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The $16 Trillion Global Pension Crisis

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Rich Miller of Bloomberg News reports that according to the G-30, a severe $15.8 trillion pension crisis looms worldwide:
The U.S., China and other leading economies confront a massive funding gap of $15.8 trillion in 2050 to ensure lifetime financial support for their aging populations.

That’s according to a report spearheaded by former U.K. Financial Services Authority Chairman Adair Turner for the prestigious Group of 30, comprised of current and former policy makers.

“If public policies and individual behaviors do not change, many countries’ pension systems will face a severe crisis, threatening either unaffordable public expenditure pressures or inadequate incomes for retirees,” Turner said in a statement.

The projected $15.8 trillion shortfall is adjusted for inflation so the actual nominal dollar amount in 2050 will be materially larger, equivalent to 23% of global gross domestic product that year, according to the 75-page report.

The G-30, which includes Bank of England Governo…

CPPIB's Climate Change Program?

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Responsible Investor reports that CPPIB is launching a climate investment strategy:
The Canada Pension Plan Investment Board (CPPIB) plans to launch an investment strategy to cash in on opportunities arising from consumer trends triggered by climate change, it has revealed.

The C$400bn (€274bn) public pension fund, which is accountable to Canada’s Parliament and federal ministers but governed independently, said in its annual sustainability report that it was “preparing to launch a new climate change investment strategy”. It didn’t provide any details on size, but Deborah Orida, Senior Managing Director & Global Head of Active Equities, confirmed to RI that the capital would come from “growth of our department” rather than reallocation from existing strategies.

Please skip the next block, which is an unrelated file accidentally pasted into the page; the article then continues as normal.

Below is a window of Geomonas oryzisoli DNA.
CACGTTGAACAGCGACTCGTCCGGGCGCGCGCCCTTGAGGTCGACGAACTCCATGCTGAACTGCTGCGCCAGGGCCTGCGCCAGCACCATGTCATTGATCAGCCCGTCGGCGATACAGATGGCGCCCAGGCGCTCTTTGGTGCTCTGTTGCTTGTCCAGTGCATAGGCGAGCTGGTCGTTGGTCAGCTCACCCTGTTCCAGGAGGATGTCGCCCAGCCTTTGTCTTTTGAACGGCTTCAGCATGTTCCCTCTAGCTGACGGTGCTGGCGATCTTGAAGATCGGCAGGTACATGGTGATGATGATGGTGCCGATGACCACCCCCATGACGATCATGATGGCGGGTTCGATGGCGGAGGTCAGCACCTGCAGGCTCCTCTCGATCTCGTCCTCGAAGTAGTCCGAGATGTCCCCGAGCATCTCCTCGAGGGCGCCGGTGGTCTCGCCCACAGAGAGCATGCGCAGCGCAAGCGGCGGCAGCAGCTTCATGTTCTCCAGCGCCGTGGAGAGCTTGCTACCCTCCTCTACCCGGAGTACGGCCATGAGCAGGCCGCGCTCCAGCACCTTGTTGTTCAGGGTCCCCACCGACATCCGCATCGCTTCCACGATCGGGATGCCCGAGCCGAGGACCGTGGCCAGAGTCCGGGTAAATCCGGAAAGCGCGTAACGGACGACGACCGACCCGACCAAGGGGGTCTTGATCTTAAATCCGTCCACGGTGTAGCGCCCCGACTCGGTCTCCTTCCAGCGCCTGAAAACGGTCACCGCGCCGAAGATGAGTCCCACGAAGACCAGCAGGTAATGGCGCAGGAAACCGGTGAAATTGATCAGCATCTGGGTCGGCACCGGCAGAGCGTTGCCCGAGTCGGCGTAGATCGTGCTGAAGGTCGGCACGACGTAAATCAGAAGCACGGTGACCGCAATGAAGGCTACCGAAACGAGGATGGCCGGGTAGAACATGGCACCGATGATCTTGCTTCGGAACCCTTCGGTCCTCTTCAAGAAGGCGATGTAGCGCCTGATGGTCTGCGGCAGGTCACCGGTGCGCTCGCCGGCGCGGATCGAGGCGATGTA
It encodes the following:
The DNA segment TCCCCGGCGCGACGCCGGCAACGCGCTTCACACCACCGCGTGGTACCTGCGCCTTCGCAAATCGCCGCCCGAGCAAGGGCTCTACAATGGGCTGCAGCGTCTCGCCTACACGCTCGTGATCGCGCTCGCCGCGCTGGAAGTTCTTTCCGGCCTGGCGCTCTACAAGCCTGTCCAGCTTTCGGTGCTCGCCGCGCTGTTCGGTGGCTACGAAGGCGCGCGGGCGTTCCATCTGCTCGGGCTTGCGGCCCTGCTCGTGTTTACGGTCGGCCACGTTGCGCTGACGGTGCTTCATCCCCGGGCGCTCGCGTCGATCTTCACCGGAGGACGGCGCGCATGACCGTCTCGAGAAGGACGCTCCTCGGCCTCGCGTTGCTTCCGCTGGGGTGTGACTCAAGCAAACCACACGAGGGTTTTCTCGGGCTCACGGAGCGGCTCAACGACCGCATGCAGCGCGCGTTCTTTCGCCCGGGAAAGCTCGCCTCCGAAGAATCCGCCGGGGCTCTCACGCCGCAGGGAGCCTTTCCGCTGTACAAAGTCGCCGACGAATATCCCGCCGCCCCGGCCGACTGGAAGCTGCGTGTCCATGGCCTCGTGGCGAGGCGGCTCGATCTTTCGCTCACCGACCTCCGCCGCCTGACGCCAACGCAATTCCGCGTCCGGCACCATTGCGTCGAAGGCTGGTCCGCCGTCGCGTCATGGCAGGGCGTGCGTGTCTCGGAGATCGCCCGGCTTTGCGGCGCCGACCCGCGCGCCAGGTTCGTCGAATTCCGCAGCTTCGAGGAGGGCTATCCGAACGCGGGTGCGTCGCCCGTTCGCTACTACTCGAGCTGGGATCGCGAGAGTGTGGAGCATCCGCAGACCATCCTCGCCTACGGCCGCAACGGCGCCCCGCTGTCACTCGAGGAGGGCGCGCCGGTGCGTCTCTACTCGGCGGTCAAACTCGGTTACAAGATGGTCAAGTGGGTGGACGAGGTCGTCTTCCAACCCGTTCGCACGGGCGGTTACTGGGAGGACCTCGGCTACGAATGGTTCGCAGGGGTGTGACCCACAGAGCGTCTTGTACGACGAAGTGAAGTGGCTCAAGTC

“The portfolio will be fundamentally driven and contain a diverse set of companies with tangible exposures to climate change,” the report explained, with Orida adding that themes would include disruptive sectors such as pr…

Michael Sabia Leaving The Caisse

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The Canadian Press reports that Michael Sabia is leaving Caisse to head University of Toronto's Munk School:
The chief executive of the Caisse de depot et placement du Quebec is stepping down from the pension fund manager to become head of the Munk School of Global Affairs and Public Policy at the University of Toronto.

The Quebec fund manager says Michael Sabia, 66, is leaving at the beginning of February, a little more than a year earlier than expected.

"I know that I am leaving the Caisse and its people in a strong position to seize the many opportunities that lie ahead for them as I move on to my next challenge," Sabia said in a statement on Tuesday.

Sabia, who was not available for interviews, noted that leading the unique Quebec institution has been "the greatest privilege" of his career.

He has served as president and chief executive at the Caisse since March 2009. Before joining the investment fund, he was chief executive of BCE Inc.

In February 2017, hi…

Caisse Warns of Giant Risk in Private Debt

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Paula Sambo of Bloomberg News reports that the Caisse sees giant risk growing in corner of the private-debt market:
Direct lenders and big banks are competing for the largest companies in the red-hot market for private credit, which is eroding underwriting standards, according to Canada’s second-biggest pension fund manager.

“The bigger, more solid companies are closer to having access to capital markets, so there’s a bit more erosion there because you have large direct lenders that are competing with each other,” along with the big banks to offer credit, said James McMullan, head of corporate credit for Caisse de Depot et Placement du Quebec, which has about $327 billion under management.

Like other asset managers, the pension fund is working to increase its exposure to higher-yielding private credit, but is doing so slowly as finding and screening companies is labour intensive, said McMullan. The Caisse currently holds around US$4 billion in the market, part of its US$41 billion cre…

PSP Investments' Strikes a Few Deals

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IPE Real Assets reports that Aviva Investors and Public Sector Pension Investment Board (PSP Investments) just extended their partnership with an agreement to invest up to £250m in commercial property in eastern England:
The companies said the new venture will acquire a mix of ground-up and standing assets located in the CB1 Estate in Cambridge, a master-planned development covering 26 acres.

The acquired assets include 50/60 Station Road, a fully-let 167,000sqft development completed in April 2019 and 30 Station Road, a pre-let 81,500sqft scheme.

Construction commenced in September, with completion scheduled for the third quarter of 2021.

Aviva Investors will act as development manager and asset management partner, working alongside Brookgate as the developer.

Aviva Investors and Canadian pension investment manager PSP Investments in 2015 invested in a portfolio of commercial properties in central London, currently worth over £400m.

Daniel McHugh, managing director, real estate, Aviv…